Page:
Seven Treasures Healing Arts
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Asian Bodywork
Zen Shiatsu Japanese Acupressure

A modernized form of the ancient Chinese art of acupressure, zen shiatsu takes its name from zen, a Japanese word meaning "meditation" and shiatsu which means "finger pressure." It is sometimes referred to as
"acupuncture without needles".

Zen shiatsu combines meditative exercises, joint rotations, stretches and gentle pressure to unblock disrupted energy (qi) flow and stimulate the body's innate healing. It eases and prevents a variety of aches and pains, especially headaches, back pain and computer-related problems, allergies, stress and menstrual problems. If done on a regular basis, zen shiatsu can strengthen the immune system.

Diagnosis is done using the hands for gentle palpation of the abdomen (hara) or along the upper back. The zen shiatsu practitioner then uses fingers, palms, thumbs, forearms, elbows, knees and feet in order to stretch meridians and apply pressure to points.

Receivers are completely clothed, wearing loose comfortable clothing such as long pants, a t-shirt and clean socks.

Shiatsu sessions are traditionally given on a futon on the floor. However, they can just as easily be done on a massage table, chair or bed with the client lying, sitting or standing.

Although shiatsu has its roots in Chinese medicine, the meridian system is different. In Chinese medicine some meridians are only in the upper body or the lower body and others run the length of the entire body. In shiatsu there is a symmetrical grid of channels that run vertically along the body.

Publication of Shizuto Masunaga's Zen Shiatsu in 1977 presented a comprehensive theory that was rooted with tradition and yet included scientific knowledge.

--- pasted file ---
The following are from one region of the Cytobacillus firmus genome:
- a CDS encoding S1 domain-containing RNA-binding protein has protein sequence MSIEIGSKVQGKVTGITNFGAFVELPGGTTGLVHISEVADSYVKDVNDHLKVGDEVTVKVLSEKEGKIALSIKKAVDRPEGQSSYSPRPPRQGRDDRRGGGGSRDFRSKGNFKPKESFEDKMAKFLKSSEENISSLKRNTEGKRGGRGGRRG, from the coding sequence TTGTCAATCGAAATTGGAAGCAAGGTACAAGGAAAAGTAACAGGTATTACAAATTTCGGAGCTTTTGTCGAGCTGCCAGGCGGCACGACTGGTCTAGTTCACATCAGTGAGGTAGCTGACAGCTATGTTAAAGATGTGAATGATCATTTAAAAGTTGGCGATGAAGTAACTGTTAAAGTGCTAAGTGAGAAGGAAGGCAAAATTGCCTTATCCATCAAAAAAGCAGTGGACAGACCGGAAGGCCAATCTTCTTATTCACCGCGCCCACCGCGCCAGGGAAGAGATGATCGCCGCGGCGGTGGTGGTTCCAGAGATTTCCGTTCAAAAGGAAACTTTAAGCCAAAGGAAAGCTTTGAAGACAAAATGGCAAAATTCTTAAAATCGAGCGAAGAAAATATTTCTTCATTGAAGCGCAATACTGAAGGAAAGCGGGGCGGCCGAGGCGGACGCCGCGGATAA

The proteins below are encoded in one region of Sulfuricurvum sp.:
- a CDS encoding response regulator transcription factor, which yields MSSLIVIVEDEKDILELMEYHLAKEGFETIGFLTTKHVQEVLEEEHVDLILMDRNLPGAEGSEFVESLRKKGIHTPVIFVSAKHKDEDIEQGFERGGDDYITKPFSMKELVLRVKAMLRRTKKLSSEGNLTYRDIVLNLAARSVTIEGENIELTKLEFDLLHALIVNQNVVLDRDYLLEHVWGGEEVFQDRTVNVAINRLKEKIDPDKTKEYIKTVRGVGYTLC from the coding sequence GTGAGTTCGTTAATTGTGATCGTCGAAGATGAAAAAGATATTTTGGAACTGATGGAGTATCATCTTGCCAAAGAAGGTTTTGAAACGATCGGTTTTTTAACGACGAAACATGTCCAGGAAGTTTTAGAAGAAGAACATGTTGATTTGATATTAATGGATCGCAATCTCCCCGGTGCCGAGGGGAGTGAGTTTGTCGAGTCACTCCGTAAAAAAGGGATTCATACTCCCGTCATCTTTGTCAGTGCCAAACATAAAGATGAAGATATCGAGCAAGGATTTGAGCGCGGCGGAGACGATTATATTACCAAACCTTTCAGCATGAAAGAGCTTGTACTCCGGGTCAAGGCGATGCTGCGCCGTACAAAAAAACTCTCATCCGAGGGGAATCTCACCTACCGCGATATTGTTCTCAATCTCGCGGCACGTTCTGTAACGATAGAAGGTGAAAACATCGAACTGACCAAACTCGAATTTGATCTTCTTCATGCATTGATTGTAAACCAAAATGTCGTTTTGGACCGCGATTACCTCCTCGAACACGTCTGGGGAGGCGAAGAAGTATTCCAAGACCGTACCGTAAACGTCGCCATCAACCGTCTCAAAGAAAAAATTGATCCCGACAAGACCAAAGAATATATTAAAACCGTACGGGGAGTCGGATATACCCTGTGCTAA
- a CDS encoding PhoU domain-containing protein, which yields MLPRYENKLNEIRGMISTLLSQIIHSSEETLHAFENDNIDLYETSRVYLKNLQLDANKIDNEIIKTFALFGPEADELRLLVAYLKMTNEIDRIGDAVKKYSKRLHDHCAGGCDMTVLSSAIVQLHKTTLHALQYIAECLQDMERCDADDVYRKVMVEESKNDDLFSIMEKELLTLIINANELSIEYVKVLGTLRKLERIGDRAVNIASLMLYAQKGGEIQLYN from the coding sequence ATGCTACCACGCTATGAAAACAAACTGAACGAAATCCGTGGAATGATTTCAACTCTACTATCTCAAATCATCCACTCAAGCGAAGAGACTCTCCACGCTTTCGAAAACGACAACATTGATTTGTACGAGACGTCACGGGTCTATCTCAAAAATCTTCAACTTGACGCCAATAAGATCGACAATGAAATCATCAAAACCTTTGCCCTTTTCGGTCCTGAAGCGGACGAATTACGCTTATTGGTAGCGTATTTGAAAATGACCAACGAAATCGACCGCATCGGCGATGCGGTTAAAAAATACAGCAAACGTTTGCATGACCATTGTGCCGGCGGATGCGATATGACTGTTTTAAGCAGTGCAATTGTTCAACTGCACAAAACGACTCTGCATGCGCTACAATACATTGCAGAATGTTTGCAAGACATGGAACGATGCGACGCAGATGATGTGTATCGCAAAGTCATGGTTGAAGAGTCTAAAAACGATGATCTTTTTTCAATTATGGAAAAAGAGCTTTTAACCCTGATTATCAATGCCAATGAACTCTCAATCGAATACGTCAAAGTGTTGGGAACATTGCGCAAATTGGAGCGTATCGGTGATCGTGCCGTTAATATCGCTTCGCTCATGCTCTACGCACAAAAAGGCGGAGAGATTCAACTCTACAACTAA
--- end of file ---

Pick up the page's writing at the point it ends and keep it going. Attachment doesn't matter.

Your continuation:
Tui Na Chinese bodywork

Translated literally as “push grasp”, tui na is a traditional Chinese manipulative therapy that has evolved over the past two thousand years.
The massage-like techniques range from light stroking to deep-tissue work to regulate and balance the body by stimulating acupuncture points and meridians.

Practitioners primarily use their hands, fingers, palms and forearms to press, tap, and knead the bod to remove blockages along the meridians and stimulate the flow of qi and blood to promote healing.

Tui na works by balancing the body's yin and yang; regulating the function of channels and collaterals, qi, and blood; recovering the function of tendons, bones and joints. From a biomedical point of view, tui na affects blood circulation and blood flow, influences blood components, affects the function of internal organs and promotes the recover of soft tissue injuries.

Common tui na techniques are pressing (an fa), pushing (tui fa), pushing back and forth (tui lu fa) pressing (an fa), rubbing (mo fa), kneading (circular pressing) (rou fa), and grasping (na fa).

Tui na is primarily done to strengthen a weak constitution or reduce excess conditions through reinforcing or reducing techniques, respectively.

Reinforcing techniques promote and strengthen body functions. They are usually done gently and slowly with less stimulation for longer periods of time. The pressure is sent in the direction of meridian energy flow.

Reducing techniques restrain and/or sedate excess and expel pathogenic factors. Stimulation is relatively intense, faster and quicker for a shorter period of time and the direction of manipulation is against the direction of meridian energy flow.

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